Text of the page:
In the water-dappled hollows of empty casks, the striped female mosquito deposited her eggs. Each time rain filled up the casks during the six-week sail across the Atlantic, the eggs hatched. When they did so, a virus born in the wilds of West African forests coursed through the new generation of Aedes aegypti mosquitoes.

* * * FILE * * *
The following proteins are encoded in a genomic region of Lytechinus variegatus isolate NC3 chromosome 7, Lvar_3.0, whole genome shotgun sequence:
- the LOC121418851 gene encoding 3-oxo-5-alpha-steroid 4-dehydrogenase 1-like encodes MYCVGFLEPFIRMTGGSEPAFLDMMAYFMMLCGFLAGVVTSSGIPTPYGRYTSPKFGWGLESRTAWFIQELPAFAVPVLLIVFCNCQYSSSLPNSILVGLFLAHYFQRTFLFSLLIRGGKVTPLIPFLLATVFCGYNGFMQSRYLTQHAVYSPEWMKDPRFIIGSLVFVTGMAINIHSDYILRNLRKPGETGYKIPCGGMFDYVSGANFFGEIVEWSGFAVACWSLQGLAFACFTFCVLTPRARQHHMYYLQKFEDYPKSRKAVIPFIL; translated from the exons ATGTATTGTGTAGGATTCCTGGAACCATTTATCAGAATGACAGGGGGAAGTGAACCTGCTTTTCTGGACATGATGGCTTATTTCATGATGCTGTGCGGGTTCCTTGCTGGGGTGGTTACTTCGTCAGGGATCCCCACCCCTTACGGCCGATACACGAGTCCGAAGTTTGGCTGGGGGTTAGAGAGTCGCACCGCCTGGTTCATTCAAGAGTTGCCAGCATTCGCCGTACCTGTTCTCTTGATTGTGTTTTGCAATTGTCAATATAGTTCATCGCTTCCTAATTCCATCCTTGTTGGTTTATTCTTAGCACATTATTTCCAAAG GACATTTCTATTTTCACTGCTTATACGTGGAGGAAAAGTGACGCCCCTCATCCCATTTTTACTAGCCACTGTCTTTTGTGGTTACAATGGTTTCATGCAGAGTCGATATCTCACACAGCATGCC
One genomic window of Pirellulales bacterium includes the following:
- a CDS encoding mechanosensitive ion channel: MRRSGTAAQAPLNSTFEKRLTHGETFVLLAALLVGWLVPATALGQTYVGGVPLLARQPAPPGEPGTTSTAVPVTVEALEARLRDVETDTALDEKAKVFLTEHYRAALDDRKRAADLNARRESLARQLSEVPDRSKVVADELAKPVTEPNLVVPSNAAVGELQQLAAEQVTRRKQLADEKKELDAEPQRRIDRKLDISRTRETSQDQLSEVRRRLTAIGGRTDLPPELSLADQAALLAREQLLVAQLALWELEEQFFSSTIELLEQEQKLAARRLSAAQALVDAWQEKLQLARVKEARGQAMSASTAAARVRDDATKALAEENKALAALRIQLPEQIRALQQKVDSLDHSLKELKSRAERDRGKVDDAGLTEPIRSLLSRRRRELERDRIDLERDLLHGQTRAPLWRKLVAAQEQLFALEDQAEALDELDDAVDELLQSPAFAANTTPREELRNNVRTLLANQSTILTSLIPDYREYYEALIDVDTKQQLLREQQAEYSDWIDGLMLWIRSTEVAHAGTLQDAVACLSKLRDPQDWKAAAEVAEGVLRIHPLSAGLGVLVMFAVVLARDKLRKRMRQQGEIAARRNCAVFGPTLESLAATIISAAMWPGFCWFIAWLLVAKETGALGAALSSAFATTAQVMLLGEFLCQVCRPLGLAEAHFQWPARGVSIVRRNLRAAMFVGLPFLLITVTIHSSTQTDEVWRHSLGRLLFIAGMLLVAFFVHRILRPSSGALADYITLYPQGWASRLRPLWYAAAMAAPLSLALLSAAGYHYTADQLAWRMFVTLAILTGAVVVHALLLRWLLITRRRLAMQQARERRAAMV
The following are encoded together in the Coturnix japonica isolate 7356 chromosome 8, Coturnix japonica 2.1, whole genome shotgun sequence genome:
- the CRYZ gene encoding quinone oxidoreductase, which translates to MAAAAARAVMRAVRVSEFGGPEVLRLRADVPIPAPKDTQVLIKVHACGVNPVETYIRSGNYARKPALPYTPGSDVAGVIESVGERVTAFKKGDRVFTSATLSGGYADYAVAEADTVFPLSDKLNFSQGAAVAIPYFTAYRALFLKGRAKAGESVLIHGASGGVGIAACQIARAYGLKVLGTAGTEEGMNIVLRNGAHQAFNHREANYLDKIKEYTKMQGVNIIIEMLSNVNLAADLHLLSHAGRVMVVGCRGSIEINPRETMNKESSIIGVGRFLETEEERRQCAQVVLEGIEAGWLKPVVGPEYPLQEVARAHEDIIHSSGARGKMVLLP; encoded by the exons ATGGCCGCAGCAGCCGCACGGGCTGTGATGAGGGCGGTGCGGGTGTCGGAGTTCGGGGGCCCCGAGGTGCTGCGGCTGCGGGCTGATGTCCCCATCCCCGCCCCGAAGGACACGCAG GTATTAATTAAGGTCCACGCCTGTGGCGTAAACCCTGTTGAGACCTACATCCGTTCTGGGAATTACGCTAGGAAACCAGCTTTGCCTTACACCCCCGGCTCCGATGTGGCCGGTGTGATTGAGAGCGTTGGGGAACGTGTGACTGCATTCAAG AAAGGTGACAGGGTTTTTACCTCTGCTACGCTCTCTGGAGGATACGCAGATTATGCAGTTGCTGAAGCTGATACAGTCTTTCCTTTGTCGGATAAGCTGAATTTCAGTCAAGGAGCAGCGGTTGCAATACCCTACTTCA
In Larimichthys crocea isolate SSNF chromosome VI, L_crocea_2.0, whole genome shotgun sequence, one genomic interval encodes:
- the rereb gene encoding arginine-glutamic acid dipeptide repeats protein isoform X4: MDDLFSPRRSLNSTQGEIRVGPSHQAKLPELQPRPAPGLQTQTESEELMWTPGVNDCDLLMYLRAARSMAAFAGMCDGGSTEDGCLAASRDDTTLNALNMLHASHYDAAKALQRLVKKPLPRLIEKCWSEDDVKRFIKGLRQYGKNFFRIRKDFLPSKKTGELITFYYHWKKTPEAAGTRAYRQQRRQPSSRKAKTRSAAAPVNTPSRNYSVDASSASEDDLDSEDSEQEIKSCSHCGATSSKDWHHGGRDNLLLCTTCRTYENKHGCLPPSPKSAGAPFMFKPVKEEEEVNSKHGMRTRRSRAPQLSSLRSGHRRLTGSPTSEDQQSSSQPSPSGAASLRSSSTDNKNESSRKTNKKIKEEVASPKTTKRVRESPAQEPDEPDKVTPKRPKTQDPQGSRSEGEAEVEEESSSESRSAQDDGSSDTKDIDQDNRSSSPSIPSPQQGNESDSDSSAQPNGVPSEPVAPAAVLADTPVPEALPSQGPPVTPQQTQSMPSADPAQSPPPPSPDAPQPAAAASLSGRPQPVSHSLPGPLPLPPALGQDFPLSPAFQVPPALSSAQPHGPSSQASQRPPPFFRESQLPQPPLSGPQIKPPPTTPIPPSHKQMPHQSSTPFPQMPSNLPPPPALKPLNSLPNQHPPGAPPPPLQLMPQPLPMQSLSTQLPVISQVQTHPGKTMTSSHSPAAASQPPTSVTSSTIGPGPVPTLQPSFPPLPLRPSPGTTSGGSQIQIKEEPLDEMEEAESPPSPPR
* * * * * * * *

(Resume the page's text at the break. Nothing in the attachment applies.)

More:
Aedes aegypti, the striped house mosquito, looks like any other mosquito to the naked eye. Its elegant, gossamer wings flicker above a black body bright with white scratch marks. A silver lyre mark decorates its back. Its long, wiry legs are crooked high above, giving it the chilling appearance of impending attack. It is, however, heartier than many of its relatives. The striped house mosquito thrives indoors, feeding at any time of the day, and the females, who bite, outnumber the males five to one. The mosquito also has a peculiar adaptability to travel, prospering among the habitations of man, whether dwelling or boat. Some have been known to live for days in the damp clothes enclosed in a trunk. Aedes aegypti were native to Africa but established residence in the western hemisphere after centuries of ship trade provided the insect stowaway with repeated opportunity to colonize in the New World. The mosquito flourished.